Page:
Who wears Android Wear? Not Steve Kovach:
I used one of the new Android Wear smartwatches, Samsung’s Gear Live, for several hours Thursday, and my wrist hasn’t stopped buzzing since I synced the device with my phone.
New email? Buzz. New text? Buzz. The thing won’t shut up. I’m one of those guys who obsessively checks his phone, but this is too much for me. Plus Android Wear ties in with Google’s digital assistant service Google Now, which attempts to help you out by notifying you about stuff it thinks you want to know about like upcoming flights or package deliveries.
So there are even more things to look at.
This isn’t the answer. Instead of solving the problem of whipping my phone out several times a day, Android Wear makes me nervous and anxious from all this hyper-connectivity. If I’m to ever go all in on a smartwatch it needs to be simpler than this.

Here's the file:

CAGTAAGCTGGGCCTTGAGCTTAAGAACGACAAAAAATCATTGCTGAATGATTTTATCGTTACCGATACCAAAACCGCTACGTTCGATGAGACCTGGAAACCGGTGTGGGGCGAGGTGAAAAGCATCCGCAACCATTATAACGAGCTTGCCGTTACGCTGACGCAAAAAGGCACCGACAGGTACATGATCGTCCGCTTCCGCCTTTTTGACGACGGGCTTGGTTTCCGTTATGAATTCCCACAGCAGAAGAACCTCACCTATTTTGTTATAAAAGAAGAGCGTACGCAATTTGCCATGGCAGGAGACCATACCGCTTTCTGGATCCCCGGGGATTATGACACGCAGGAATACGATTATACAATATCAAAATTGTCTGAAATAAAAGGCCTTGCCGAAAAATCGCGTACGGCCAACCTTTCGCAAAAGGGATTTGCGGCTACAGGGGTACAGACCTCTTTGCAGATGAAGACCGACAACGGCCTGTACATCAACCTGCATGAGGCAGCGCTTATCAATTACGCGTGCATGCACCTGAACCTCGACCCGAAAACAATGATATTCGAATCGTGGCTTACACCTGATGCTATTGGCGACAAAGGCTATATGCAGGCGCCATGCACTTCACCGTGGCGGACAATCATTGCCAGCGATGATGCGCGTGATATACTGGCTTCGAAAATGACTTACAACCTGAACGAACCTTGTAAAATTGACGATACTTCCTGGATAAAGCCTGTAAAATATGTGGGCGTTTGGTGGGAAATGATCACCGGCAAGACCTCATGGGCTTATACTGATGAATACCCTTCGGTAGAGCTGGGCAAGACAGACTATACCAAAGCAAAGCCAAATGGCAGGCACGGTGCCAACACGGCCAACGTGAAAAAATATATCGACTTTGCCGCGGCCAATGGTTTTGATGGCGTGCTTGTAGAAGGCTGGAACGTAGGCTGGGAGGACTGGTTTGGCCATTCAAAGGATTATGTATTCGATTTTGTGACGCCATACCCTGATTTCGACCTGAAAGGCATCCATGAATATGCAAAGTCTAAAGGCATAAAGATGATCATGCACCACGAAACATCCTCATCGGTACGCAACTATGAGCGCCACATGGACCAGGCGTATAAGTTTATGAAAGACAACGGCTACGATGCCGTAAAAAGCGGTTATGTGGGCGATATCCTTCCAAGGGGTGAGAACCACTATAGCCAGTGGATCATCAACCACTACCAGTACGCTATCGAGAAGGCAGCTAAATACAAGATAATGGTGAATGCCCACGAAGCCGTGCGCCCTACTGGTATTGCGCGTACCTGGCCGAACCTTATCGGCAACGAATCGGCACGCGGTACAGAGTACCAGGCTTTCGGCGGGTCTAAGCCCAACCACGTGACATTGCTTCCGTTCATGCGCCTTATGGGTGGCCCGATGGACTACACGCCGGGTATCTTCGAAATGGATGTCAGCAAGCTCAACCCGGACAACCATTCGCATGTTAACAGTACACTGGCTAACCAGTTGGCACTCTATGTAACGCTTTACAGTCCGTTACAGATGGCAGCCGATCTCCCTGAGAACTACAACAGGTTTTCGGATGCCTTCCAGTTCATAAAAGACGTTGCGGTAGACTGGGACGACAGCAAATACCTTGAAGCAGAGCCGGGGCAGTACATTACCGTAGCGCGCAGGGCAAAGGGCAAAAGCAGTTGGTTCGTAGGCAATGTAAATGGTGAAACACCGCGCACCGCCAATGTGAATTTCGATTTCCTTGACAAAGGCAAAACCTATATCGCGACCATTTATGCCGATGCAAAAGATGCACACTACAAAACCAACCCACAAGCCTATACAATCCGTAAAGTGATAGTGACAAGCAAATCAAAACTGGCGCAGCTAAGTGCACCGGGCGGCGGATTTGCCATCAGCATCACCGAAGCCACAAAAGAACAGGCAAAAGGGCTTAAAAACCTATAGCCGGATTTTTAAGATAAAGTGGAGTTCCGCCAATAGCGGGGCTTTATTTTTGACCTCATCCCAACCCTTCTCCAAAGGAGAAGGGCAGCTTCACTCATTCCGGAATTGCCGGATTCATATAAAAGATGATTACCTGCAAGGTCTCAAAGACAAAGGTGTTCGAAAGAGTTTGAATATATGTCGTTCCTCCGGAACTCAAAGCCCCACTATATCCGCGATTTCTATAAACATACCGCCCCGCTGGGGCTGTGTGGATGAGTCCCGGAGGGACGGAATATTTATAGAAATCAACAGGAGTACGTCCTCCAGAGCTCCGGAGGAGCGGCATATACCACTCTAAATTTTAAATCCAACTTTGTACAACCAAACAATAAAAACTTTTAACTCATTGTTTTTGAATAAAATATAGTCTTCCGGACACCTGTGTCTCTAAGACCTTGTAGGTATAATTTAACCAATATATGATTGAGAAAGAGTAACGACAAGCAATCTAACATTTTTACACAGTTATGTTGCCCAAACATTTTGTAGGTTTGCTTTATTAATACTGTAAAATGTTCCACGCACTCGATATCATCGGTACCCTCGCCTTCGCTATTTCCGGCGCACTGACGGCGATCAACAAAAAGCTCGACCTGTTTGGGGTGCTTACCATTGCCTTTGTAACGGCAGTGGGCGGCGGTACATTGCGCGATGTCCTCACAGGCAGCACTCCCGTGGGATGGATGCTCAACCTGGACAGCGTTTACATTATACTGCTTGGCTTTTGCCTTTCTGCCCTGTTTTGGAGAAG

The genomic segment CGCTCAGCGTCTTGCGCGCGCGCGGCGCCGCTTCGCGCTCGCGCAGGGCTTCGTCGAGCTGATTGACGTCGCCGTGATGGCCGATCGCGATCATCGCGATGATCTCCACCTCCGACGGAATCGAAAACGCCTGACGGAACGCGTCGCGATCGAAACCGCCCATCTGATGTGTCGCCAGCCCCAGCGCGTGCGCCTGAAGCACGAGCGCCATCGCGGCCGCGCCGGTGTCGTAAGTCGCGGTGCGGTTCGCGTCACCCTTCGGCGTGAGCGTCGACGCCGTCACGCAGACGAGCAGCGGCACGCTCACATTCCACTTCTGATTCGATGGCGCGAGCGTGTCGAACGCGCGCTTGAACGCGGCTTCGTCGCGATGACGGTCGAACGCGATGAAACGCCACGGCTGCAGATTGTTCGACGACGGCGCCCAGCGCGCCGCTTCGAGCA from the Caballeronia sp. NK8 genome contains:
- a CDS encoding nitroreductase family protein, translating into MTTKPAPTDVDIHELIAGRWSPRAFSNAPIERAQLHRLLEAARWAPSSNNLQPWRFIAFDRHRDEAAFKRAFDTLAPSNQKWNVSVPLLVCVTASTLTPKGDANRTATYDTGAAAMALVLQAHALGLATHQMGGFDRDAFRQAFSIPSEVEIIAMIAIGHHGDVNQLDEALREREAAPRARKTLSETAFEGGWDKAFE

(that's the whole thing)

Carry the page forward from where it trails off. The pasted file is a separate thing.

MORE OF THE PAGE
The problem is that Gear Live is too simple — that is, nobody at Samsung put any effort into what a smartwatch should actually do, and what it shouldn’t. So instead of being a smart watch, it chirps at you with absolutely every little detail, like when my older son is showing off his latest LEGO scorpion creation.
That’s cute in an eight-year-old kid; less so in something you wear on your wrist during, say, a business meeting. Or when driving your car.
A smartwatch should be simpler, yes — but creating simplicity requires sweating out every detail and a lot of hard design choices by the manufacturer. So when Kovach says that the copycats at Samsung did neither of those things in their rush to bring a craptaculent product to market, I’m not at all surprised.
Supposedly Apple will introduce an iWatch this fall. Maybe once Samsung has somebody to crib off of, they’ll do a better job.